Indeed, the ICTB reminds Israelis that they cannot safely relax during their dream vacations abroad. The Sinai peninsula, the most popular holiday destination, is again at the top of the blacklist.

Heading the list of destinations that are not safe to visit and not recommended for Israelis is Sinai, together with countries where the level of threat is described as “a very high tangible danger.” Also on the list are Iran, Afghanistan, the Kashmir region in northern India, the Chechnya region in Russia, the island of Mindanao in the southern Philippines, Iraq and Egypt. Sudan, Jordan, Syria, Lebanon, Somalia and Yemen are also on the list.

Second on the list are areas with “very tangible danger,” which include Algeria, Indonesia, Malaysia, Pakistan, Djibouti and Saudi Arabia. The countries with a “basic tangible danger” are Kenya, Kuwait, Tunisia, the United Arab Emirates, Qatar, Morocco, Chad and Bahrain. The lowest threat level is of countries with a “continuing potential for danger,” which include Oman, Bangladesh, Nigeria, Tajikistan and Libya.

Israelis are prohibited by law from traveling to Syria, Lebanon, Iraq, Saudi Arabia and Yemen.

Alongside these recommendations, the ICTB warns about kidnappings of Israelis in every country in the world as a result of the conflict with Hezbollah and in light of the existing inclination by terror organizations to kidnap Israelis abroad. However, the bureau stresses that the threat of kidnapping is relevant mainly in Muslim and Arab countries.

In addition, the ICTB details the prohibition regarding the transport of illegal aliens in Israel. According to the bureau’s announcement, “citizens and residents of Israel who transport Palestinians who are staying illegally in Israeli territory seriously disrupt the efforts to combat terror, and directly, even if unintentionally, help augment the threats of terror. Recently there has been an increase in this serious phenomenon, to the point that those transporting the illegals have themselves become a real security risk.”

David Bedein can be reached at His Web site is

©The Bulletin 2007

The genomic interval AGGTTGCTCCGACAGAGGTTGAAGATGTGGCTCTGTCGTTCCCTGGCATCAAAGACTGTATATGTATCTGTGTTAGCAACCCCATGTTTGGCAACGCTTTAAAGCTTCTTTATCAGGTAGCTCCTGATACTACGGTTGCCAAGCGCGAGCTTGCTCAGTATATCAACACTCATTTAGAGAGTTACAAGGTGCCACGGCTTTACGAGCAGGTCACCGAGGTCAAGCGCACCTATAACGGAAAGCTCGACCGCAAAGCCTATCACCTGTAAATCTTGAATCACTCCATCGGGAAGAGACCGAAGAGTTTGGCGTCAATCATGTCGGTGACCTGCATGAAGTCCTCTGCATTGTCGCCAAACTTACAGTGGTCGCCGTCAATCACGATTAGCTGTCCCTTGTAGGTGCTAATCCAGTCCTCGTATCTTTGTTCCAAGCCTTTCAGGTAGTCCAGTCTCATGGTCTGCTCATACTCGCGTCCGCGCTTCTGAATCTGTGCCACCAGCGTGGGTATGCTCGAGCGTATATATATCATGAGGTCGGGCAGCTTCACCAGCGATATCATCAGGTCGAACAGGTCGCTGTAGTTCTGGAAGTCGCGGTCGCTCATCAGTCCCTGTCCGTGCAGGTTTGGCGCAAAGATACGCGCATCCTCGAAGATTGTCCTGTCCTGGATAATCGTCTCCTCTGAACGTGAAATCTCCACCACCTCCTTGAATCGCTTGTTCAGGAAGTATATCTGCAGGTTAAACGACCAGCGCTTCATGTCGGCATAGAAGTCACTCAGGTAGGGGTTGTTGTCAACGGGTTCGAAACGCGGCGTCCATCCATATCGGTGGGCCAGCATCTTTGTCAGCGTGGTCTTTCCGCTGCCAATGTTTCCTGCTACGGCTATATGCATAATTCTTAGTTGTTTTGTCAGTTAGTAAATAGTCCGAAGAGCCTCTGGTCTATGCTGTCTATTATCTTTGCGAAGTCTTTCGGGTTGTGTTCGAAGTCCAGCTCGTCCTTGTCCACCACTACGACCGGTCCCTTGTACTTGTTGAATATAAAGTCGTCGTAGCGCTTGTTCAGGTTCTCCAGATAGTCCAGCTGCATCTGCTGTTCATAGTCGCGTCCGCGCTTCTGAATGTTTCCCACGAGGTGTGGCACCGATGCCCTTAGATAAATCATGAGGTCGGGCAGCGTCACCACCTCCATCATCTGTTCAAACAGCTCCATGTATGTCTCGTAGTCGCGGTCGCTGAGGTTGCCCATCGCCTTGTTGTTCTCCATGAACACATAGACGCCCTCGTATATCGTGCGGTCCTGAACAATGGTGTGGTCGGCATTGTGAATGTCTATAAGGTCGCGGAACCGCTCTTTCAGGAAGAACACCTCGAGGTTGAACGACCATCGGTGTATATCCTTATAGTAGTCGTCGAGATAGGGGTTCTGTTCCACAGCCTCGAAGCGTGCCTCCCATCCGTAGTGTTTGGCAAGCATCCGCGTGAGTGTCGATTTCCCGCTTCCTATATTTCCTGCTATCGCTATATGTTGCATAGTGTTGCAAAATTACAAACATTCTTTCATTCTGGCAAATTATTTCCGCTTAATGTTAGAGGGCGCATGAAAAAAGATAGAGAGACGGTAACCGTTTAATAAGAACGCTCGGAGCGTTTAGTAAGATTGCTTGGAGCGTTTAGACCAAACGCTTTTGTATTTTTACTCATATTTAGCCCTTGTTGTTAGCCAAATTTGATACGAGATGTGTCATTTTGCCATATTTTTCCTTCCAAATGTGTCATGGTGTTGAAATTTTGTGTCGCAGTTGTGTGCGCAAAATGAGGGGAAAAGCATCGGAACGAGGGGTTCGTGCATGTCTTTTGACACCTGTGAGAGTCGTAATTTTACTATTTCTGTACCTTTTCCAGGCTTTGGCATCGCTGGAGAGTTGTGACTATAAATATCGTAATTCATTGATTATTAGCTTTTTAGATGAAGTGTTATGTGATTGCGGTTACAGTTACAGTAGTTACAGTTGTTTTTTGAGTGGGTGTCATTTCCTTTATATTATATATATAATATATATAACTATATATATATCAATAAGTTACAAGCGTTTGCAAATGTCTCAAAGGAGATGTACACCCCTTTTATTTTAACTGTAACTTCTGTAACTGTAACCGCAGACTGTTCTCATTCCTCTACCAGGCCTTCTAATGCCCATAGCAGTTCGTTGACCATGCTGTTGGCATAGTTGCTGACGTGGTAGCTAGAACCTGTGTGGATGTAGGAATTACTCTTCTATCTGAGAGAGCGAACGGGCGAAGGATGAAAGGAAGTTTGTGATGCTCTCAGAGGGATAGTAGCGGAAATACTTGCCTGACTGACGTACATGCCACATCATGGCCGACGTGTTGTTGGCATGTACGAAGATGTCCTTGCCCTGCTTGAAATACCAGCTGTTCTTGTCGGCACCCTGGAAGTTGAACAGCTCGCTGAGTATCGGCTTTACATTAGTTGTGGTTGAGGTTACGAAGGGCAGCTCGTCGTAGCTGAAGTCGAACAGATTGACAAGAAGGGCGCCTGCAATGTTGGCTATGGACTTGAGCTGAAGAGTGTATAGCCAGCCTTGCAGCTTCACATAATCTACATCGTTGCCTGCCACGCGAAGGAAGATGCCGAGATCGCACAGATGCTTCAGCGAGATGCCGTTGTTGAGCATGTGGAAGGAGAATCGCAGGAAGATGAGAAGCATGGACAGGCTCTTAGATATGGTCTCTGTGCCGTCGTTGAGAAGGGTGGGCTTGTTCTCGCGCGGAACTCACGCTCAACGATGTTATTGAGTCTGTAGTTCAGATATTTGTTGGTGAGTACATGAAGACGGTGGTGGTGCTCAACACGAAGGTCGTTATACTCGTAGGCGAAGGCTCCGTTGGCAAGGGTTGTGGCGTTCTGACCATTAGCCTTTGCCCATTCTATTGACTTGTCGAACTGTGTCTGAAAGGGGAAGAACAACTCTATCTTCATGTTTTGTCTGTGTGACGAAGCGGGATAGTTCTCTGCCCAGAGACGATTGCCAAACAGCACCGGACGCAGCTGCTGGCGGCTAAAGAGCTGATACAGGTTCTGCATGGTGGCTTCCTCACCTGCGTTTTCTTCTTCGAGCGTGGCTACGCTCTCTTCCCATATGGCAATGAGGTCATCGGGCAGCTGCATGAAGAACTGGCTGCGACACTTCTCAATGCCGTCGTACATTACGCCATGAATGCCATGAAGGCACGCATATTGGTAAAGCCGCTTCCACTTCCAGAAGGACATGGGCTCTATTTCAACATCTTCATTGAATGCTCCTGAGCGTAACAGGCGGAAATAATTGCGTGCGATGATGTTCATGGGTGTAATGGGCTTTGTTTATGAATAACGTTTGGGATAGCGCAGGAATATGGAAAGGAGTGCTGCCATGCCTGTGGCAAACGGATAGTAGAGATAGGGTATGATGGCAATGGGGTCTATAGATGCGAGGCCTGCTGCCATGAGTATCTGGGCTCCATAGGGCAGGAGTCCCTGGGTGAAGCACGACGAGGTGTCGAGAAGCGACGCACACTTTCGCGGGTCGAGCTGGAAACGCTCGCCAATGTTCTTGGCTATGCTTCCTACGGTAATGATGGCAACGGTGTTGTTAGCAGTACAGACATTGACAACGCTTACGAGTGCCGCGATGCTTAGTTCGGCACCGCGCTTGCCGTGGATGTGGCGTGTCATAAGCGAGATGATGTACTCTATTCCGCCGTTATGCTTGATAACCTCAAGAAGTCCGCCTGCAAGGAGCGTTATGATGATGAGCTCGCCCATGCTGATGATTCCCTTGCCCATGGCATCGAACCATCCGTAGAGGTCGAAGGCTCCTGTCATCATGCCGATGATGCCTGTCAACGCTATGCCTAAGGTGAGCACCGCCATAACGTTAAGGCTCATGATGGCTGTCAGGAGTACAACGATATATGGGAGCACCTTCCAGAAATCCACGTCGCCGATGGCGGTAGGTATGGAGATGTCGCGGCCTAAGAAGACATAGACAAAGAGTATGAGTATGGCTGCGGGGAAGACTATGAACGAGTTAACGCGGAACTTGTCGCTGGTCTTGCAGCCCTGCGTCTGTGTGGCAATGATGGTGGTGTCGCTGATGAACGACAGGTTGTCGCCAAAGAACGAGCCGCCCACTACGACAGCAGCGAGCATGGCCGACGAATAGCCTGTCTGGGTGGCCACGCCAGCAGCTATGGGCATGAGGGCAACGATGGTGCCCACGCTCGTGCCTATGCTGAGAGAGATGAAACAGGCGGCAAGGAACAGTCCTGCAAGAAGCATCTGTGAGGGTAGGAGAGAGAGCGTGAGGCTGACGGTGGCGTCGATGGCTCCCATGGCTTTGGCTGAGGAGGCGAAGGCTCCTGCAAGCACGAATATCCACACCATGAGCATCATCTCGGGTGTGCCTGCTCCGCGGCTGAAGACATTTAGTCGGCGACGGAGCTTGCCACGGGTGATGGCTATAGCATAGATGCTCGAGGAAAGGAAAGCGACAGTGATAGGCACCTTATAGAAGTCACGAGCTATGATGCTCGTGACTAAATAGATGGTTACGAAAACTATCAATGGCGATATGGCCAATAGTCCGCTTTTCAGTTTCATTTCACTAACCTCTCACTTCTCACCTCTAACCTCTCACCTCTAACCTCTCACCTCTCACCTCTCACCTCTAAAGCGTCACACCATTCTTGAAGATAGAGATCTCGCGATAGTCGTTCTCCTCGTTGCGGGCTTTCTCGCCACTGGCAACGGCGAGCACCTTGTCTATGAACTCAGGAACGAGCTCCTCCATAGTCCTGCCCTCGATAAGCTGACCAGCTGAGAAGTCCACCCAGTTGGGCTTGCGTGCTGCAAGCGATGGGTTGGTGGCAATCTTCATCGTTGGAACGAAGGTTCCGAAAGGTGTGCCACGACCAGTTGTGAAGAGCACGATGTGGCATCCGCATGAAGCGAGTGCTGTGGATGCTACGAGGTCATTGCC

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David Bedein is an MSW community organizer and an investigative journalist.   In 1987, Bedein established the Israel Resource News Agency at Beit Agron to accompany foreign journalists in their coverage of Israel, to balance the media lobbies established by the PLO and their allies.   Mr. Bedein has reported for news outlets such as CNN Radio, Makor Rishon, Philadelphia Inquirer, Los Angeles Times, BBC and The Jerusalem Post, For four years, Mr. Bedein acted as the Middle East correspondent for The Philadelphia Bulletin, writing 1,062 articles until the newspaper ceased operation in 2010. Bedein has covered breaking Middle East negotiations in Oslo, Ottawa, Shepherdstown, The Wye Plantation, Annapolis, Geneva, Nicosia, Washington, D.C., London, Bonn, and Vienna. Bedein has overseen investigative studies of the Palestinian Authority, the Expulsion Process from Gush Katif and Samaria, The Peres Center for Peace, Peace Now, The International Center for Economic Cooperation of Yossi Beilin, the ISM, Adalah, and the New Israel Fund.   Since 2005, Bedein has also served as Director of the Center for Near East Policy Research.   A focus of the center's investigations is The United Nations Relief and Works Agency for Palestine Refugees in the Near East (UNRWA). In that context, Bedein authored Roadblock to Peace: How the UN Perpetuates the Arab-Israeli Conflict - UNRWA Policies Reconsidered, which caps Bedein's 28 years of investigations of UNRWA. The Center for Near East Policy Research has been instrumental in reaching elected officials, decision makers and journalists, commissioning studies, reports, news stories and films. In 2009, the center began decided to produce short movies, in addition to monographs, to film every aspect of UNRWA education in a clear and cogent fashion.   The center has so far produced seven short documentary pieces n UNRWA which have received international acclaim and recognition, showing how which UNRWA promotes anti-Semitism and incitement to violence in their education'   In sum, Bedein has pioneered The UNRWA Reform Initiative, a strategy which calls for donor nations to insist on reasonable reforms of UNRWA. Bedein and his team of experts provide timely briefings to members to legislative bodies world wide, bringing the results of his investigations to donor nations, while demanding reforms based on transparency, refugee resettlement and the demand that terrorists be removed from the UNRWA schools and UNRWA payroll.   Bedein's work can be found at: and A new site,, will be launched very soon.